Happy Mondays Interview Series: Karmic Juggernaut


Karmic Juggernaut is just that — a juggernaut. Their massively intricate, wild and intoxicating mix of psychedelia, funk, jazz, jam and everything in between grabs you by the musical throat and doesn’t let you go. And we mean that in the best way possible. It’s the type of music that disarms you of all your musical hang-ups and just weaves its way into your spirit…and it’s not subtle about it. Everything these guys do is electric and bold and they are a band you’ve got to experience in order to fully appreciate.

The guys, who’ll be performing tonight at Happy Mondays at The Wonder Bar in Asbury Park, New Jersey, got together to give us a very thoughtful and in-depth look at their music as they prep for tonight’s show.

Photo Credit: Paul Sky
Photo Credit: Paul Sky

Karmic Juggernaut Is (Members of the Band & The Instruments They Play): James McCaffrey – Guitar, Vocals; Randy Preston – Guitar, Vocals; Kevin Grossman – Drums, Percussion; Cody McCorry – Bass, Saw

We’re Based Out Of: Asbury Park, NJ

The Story of Our Name Is: In high school, before we were even a band (or even knew Randy…) we signed up for the talent show.  We needed a name to enter, and so our friend Richard Breslin came up with one. I heard about it later that day, and thought it was appropriate, or at least suitable, or hard to pronounce. Either way, it stuck. –KG. Many years ago, a friend of the newly-formed group suggested the name after hearing the music for the first time.  It signifies a force of punishment or reward based on one’s actions. Dig? –JMcG

Any New Music Coming Out Soon: Yes! We recently recorded a live record on the roof of Langosta Lounge on the boardwalk in Asbury Park. We recorded it with our SunLab Studio, which is a mobile solar powered recording studio. It was also being filmed by the folks over at Driving Jersey (a television show on PBS), to be used as part of an episode they are doing on us, or at least we think it’s about us. It could be some sort of bizarre case study or something.


You’ve Seen Us Before [In Other Bands]: Well, Cody leads a band I am in called “We Used to Cut the Grass”, which I am going to call our sister band, because we share a horn section (Ian Grey and Joe Gullace) and often have the other drummer (Seamus Leonhardt) sit in on percussion with us. Last year we had Ike Willis do a run of shows with us (in WUTCTG). He was Frank Zappa’s lead singer/front- man for something like 20 years.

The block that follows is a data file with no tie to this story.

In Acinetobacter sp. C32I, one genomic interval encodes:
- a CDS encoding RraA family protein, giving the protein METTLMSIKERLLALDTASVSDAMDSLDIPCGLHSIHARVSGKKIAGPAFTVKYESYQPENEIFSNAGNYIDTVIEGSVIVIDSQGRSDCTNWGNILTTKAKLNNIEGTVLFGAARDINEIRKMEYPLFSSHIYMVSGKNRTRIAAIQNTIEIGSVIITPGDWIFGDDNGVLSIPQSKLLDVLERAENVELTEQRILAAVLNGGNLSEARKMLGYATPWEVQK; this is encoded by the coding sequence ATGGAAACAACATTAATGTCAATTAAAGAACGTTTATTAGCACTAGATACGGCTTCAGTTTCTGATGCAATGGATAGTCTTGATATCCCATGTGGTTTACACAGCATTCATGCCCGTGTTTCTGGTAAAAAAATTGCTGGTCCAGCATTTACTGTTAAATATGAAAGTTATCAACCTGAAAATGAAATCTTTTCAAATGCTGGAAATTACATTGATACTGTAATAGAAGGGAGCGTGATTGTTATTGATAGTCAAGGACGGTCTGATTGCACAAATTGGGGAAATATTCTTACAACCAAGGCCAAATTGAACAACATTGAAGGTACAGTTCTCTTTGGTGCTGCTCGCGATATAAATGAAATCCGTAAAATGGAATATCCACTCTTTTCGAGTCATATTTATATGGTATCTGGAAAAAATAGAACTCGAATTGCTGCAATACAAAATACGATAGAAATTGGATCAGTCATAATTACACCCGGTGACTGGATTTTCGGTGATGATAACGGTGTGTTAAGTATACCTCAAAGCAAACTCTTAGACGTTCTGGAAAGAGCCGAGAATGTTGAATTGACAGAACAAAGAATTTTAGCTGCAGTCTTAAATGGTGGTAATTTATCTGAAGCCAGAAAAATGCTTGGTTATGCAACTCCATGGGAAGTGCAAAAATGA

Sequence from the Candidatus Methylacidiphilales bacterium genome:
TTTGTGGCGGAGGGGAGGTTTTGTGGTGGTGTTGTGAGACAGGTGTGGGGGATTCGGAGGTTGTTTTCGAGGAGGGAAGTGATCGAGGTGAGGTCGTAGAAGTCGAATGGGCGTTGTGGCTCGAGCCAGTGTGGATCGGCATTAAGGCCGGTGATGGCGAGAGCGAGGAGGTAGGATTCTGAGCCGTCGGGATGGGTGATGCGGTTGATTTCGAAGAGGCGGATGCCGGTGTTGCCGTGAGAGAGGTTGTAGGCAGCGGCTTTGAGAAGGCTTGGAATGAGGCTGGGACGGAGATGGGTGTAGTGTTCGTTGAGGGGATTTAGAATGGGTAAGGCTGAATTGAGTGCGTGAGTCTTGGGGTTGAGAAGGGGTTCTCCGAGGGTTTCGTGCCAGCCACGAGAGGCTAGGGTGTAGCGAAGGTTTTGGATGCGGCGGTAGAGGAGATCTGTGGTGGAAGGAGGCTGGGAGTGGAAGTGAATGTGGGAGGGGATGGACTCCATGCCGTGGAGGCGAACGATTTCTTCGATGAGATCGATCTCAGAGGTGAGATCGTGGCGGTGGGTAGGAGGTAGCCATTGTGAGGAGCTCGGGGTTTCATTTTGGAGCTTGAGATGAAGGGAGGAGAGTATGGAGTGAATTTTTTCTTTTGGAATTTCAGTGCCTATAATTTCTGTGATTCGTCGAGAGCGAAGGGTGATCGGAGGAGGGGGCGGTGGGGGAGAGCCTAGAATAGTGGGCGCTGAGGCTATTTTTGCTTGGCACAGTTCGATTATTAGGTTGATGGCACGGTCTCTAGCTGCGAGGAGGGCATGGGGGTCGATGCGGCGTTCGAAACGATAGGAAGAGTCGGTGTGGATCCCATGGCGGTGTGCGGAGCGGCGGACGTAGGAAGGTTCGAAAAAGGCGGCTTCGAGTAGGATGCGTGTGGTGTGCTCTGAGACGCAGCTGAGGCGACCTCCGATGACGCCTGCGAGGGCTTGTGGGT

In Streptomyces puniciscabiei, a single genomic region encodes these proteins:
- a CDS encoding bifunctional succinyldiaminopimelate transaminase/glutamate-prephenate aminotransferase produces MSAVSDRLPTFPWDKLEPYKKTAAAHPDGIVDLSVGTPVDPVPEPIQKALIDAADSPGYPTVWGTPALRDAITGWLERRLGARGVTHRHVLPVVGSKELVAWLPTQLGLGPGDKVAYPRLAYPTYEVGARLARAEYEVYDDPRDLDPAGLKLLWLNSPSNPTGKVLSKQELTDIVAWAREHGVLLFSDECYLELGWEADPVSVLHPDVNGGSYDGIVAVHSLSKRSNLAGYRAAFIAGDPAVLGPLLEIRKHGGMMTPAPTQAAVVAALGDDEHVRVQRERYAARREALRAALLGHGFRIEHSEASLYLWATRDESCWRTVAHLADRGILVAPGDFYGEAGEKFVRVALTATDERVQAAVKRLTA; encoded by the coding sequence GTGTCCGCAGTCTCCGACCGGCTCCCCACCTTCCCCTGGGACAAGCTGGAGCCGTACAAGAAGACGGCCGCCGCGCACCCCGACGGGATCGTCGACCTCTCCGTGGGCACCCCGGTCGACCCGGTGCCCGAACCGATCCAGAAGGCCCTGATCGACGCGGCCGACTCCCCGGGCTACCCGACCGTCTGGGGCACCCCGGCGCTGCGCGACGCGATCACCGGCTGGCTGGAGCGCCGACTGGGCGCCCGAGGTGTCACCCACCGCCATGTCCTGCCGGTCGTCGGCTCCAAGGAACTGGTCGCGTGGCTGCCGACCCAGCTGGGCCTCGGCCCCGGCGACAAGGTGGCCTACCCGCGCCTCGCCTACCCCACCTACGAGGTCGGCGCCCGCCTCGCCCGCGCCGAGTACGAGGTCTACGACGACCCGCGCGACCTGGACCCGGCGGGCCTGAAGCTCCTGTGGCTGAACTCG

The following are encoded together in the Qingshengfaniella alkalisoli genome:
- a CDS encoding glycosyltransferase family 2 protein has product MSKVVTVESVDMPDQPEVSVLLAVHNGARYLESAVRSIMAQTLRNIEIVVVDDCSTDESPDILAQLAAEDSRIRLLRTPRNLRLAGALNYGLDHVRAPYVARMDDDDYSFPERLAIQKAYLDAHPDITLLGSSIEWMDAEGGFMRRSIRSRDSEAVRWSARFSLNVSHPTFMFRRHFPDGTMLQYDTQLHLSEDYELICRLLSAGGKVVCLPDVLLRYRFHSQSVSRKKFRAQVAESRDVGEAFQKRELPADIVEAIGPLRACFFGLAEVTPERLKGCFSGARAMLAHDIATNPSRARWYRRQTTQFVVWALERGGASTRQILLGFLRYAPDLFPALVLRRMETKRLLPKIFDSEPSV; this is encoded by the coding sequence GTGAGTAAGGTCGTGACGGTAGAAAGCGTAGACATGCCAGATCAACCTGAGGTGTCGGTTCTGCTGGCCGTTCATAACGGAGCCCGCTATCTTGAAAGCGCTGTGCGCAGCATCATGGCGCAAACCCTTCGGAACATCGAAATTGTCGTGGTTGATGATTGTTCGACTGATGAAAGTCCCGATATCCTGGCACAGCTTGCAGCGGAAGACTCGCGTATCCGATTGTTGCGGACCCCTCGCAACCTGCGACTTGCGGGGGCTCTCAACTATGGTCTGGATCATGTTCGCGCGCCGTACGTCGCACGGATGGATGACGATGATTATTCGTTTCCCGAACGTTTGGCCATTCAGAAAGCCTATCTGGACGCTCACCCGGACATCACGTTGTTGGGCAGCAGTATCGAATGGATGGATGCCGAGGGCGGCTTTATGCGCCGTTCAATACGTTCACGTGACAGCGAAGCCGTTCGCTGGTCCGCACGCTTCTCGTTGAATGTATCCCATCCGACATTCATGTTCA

Other groups or artists I play with include: Matt Wade Band, Kenny Stringbean, Anthony D’Amato and the Emancipation Congregation, Colton Kayser, Boyd USA, Emily Grove, and Charlotte Sometimes. If I missed any, I apologize!

Our Sound Has Been Likened to: Frank Zappa, Yes, Primus, just about anything else that is weird with lots of guitar solos.

Cool/Famous Bands We’ve Played With: Bernie Worrel, Umphrees McGee, Keller Williams, Kung Fu, Moe, Barbara Streisand.

You have such a unique and original sound can you talk about what bands inspired you and why you decided to take the musical direction you did with the band?

KG: We all listen to a wide variety of music. Our sound is a culmination of everything we hear and have studied as individuals. When we come together we find a middle ground, which is essentially everybody playing whatever the hell they want. Unless what someone else wrote for you is really great (which with these guys it generally is). One thing we all have in common is that we don’t want to make music that you can hear anywhere else, and we all want to challenge our musicianship.

JMcC: We’re all into a little bit of everything and find that the music that we enjoy most (and enjoy playing most) incorporates many different elements. It keeps things interesting for us and for the audience. Psychedelic rock, progressive rock, jazz & fusion, funk, Motown, classical, blues, metal, oldies, surf, and afro-beat are certainly on the KJ playlist. Inspirations include: The Beach Boys (SMiLE especially), Sly & The Family Stone, Yes, Gong, Stevie Wonder, The Zombies, The Rascals, The Beatles, The Temptations, Allan Holdsworth, Mr. Bungle, The Ventures, Chicago…

CMcC: It is very loud and abrupt, and very forward. and forces people to reconsider their surroundings for a moment. It is difficult music for the players, challenging to the listeners and not remotely what you would expect to hear in bars… but not altogether inappropriate for them.

When you’re recording is their a set plan on how songs are going to unfold or are you more inclined to improvise and see what happens in the studio?

KG: We generally wont record a song until we have played it way too much. By that point, we should have an idea of how it goes. But when we get into the studio, something is bound to change, and we are going to add a lot of sounds that you do not hear on stage. We try to be open to every idea, an organ here, some bells there, how bout the sound of buckets falling down the stairs… Now that we have our own studio, we do a lot of that. Falling down stairs, that is.